Yesterday, I had the pleasure of hearing Gloria Steinem1 speak at fund raiser luncheon for BC Women’s Hospital, an event at which my office had a table. Being an event for a women’s hospital, Steinem spoke about her passion for women’s health an its importance for the women’s movement.

Some interesting things from her talk:

  • she reiterated a point that I find I’m often making when I support feminism – feminism isn’t man-hating; in fact, equality of the sexes benefits men as well as women. One example: all the focus (e.g., US Congressional Hearings) on the birth control pill when it first came out not only ensured that women had that option to control their own means of reproduction, but results in patient information being required on all prescription drugs – which benefits men as well as women.
  • the suffrage movement came from First Nations women. European women, brought to North America basically as “chattel” saw First Nations women living in a more egalitarian way than the European women had ever seen and thought “hey, we want that!”
  • change is hard! Change requires work! She used the analogy of a caterpillar turning into a butterfly… apparently, the cells of the caterpillar body don’t just passively die to make way for the butterfly cells; they fight it and, in the process, become like this gel on which the emerging butterfly cells feed. Change is struggle, but in the end we get to be a butterfly. =)

Also, Pamela Martin was the MC and told an interesting story about getting married in the early 1970s and making the then-controversial decision to not change her last name. When she went to get a passport, they made her fill out a “change of name” form because, by their reasoning, by not changing her name at marriage, which women are “supposed” to do, she was, in effect, changing her name to her maiden name. “I, Pamela Martin, swear that I’m changing my name to… Pamela Martin.”2

As a total coincidence, the day before I got an email from the library that a book I had put in a request for months and months ago was finally in – Full Frontal Feminism. So I expect you’ll be hearing more from me on feminism in the near future (including a review of a book on evolutionary psychology, “Why Do Beautiful People Have More Daughters,” which I finished a little while ago, but haven’t got around to reviewing yet.)

1So, I just read the Wikipedia entry on Steinem while grabbing the URL to link to her name and discovered that she’s Christian Bale‘s stepmom; further, she:

led the National Organization of Women to block the original publication of the book, American Psycho, and to convince actor, Leonardo DiCaprio, not to take the lead in the movie version.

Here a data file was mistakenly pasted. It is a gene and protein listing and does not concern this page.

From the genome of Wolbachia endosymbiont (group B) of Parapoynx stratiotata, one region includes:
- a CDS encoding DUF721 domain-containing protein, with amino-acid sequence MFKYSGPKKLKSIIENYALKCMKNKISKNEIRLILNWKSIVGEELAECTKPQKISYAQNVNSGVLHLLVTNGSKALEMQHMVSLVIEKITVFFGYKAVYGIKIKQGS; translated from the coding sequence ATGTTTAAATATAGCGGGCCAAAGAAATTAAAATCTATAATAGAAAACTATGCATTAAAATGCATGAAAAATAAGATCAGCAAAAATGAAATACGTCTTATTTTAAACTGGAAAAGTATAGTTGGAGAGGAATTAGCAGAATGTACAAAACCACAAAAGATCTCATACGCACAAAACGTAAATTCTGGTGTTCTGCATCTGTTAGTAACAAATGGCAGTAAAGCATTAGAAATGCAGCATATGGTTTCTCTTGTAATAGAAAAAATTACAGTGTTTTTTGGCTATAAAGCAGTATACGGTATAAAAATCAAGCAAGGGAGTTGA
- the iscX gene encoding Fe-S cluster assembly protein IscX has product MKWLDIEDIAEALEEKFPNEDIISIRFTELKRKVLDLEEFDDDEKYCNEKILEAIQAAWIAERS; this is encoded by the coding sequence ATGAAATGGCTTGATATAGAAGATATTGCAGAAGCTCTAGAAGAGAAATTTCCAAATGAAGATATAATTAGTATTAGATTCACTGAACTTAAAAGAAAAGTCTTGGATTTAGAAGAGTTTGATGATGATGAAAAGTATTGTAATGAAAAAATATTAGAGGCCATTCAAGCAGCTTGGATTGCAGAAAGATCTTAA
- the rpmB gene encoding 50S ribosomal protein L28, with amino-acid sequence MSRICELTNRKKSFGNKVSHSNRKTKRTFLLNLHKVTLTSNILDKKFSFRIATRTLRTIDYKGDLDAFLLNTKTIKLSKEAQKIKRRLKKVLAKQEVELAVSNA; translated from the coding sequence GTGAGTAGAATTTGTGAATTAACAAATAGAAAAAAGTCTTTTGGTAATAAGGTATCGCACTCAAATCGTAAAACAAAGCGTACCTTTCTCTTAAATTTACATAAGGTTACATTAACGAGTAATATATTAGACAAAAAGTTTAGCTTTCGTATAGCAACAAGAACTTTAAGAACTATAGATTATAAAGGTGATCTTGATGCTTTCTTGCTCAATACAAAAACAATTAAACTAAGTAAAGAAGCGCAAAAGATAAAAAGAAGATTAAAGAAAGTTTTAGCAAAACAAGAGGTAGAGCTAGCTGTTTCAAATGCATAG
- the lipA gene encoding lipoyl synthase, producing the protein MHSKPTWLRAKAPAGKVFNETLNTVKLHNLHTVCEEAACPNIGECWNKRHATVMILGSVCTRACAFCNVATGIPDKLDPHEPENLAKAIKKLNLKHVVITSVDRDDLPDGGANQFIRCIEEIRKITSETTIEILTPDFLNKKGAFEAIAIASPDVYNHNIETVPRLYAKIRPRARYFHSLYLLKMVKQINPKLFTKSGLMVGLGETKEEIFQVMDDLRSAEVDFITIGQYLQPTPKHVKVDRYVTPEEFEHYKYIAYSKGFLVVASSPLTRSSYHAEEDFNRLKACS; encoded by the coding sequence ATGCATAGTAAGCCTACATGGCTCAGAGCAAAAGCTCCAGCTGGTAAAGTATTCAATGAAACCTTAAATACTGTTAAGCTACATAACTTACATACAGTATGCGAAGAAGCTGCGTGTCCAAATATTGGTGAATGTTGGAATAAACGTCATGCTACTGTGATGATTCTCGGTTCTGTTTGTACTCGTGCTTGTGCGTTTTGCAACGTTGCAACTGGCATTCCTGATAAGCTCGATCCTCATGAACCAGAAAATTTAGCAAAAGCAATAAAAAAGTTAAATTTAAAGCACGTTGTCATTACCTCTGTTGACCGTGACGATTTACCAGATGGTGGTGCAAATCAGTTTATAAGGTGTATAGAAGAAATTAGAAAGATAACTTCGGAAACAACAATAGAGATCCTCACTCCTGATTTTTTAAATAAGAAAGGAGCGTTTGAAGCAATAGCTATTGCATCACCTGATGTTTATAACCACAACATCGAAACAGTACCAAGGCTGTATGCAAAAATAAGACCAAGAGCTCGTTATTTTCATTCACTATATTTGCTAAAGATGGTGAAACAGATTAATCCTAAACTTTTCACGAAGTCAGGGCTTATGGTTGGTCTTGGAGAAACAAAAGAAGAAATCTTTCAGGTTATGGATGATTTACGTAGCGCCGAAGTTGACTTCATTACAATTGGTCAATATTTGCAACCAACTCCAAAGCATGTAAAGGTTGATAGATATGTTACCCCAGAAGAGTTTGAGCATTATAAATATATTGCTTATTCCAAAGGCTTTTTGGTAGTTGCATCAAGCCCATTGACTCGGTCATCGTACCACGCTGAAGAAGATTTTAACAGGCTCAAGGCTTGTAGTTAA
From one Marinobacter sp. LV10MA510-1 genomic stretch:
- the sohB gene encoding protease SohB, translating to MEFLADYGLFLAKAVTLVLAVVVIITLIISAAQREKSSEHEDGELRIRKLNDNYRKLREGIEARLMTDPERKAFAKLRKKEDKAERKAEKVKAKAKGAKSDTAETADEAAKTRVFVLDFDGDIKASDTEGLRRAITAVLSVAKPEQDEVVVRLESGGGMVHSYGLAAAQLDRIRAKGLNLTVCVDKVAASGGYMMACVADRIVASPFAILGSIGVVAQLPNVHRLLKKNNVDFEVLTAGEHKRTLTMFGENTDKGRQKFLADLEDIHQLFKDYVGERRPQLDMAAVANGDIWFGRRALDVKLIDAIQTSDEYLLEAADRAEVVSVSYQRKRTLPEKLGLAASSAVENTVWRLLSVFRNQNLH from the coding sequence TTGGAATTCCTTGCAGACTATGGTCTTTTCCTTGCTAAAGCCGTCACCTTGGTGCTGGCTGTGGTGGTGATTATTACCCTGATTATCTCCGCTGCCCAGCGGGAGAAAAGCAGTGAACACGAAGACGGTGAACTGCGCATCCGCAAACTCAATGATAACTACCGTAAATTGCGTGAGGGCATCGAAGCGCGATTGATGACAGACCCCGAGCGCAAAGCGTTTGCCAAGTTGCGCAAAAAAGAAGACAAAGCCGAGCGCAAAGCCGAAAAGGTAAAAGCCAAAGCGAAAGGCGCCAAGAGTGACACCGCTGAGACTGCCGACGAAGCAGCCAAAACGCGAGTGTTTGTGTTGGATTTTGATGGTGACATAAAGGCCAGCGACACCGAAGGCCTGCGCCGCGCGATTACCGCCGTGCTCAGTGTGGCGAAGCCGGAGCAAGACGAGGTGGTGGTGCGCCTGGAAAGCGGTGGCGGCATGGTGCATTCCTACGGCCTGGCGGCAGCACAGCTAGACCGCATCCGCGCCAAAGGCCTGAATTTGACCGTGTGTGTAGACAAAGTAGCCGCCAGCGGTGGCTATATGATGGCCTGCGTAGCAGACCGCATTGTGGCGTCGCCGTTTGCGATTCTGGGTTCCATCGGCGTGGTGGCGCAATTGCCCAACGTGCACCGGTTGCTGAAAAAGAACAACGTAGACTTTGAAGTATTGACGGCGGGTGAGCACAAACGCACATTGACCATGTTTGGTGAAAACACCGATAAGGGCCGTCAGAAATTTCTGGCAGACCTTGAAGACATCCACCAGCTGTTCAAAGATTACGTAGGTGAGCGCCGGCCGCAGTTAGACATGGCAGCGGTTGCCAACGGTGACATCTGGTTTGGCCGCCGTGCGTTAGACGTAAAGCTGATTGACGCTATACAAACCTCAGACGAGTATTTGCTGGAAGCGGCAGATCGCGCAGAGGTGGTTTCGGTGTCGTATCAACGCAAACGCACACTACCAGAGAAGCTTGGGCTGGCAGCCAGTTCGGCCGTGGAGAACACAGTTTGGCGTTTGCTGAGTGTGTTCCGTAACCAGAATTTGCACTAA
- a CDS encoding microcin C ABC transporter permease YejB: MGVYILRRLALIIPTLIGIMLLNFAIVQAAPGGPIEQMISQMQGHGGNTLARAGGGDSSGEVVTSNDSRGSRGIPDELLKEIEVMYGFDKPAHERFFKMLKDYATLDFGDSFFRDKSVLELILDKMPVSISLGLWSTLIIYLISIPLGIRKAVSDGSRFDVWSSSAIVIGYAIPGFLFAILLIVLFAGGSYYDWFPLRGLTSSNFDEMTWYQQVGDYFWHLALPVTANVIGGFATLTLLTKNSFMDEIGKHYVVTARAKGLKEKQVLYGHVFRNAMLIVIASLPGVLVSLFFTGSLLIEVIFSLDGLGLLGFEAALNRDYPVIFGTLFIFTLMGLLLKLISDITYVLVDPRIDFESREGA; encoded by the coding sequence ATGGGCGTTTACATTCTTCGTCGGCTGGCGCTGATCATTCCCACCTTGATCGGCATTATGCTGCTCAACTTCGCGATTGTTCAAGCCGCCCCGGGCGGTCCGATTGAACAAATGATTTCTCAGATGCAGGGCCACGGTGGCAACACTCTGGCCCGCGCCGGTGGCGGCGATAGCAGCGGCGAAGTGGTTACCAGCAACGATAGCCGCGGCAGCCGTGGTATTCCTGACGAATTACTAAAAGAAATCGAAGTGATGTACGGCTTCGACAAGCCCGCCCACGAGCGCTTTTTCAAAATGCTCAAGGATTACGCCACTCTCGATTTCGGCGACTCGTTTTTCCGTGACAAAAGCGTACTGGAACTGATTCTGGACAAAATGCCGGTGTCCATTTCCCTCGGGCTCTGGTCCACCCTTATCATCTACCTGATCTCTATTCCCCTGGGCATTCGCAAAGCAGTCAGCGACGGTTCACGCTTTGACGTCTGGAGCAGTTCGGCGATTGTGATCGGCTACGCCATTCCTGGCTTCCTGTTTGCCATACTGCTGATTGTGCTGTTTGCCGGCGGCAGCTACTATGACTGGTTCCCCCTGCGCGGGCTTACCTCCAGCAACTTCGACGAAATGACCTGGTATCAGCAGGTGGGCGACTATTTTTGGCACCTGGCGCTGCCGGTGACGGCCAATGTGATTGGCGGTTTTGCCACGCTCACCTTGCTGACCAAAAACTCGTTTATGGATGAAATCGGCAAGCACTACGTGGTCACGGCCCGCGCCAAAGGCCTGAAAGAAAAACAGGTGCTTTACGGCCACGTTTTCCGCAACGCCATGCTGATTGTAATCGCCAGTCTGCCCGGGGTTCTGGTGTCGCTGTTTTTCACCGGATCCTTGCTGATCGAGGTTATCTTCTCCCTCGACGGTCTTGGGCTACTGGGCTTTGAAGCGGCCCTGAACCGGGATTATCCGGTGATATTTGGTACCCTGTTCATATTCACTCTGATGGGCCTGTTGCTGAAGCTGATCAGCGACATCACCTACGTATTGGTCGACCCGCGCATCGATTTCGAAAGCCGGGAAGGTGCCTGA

Starring in American Psycho, of course, being one of Bale’s claims to fame.  Another thing I noticed from Wikipedia… some of the sentences from the entry on Steinem seem very familiar. I’m 99% certain the person who introduced Steinem (and it wasn’t Pamela Martin) took sentences directly from Wikipedia… in particular, I remember:

She attended Smith College, where she remains active. In 1963 she was employed as a Playboy Bunny at the New York Playboy Club to research an article that exposed how women were treated at the clubs.


Her 1962 article in Esquire magazine about the way in which women are forced to choose between a career and marriage preceded Betty Friedan’s book The Feminine Mystique by one year


Steinem remains on the masthead as one of six founding editors

2This reminds me of when my ex and I went to Hamilton City Hall to apply for our marriage license. They made us swear on a Bible that everything in our application (including our declaration that we are atheists) was true.  “I, Beth, swear on this Bible that I don’t believe in this Bible.”

Comments |7|

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  • Several points:

    1. Did you get pitched on “Why Do Beautiful People Have More Daughters”, or did I point the PR person in your direction, or did you acquire it all on your own?

    2. Ms. Steinem is, deservedly, an intellectual and political giant, and deserves all the plaudits she receives, but attempting to ban “American Psycho” was not on. I’ve read it, and it’s not a very good book, but it certainly doesn’t constitute hate speech. But then, I’m very anti-book-banning. If we’re afraid of an idea, we should make it freely available to be debunked. Consider what a lockdown Scientology keeps on its core ideas. That’s something to truly fear.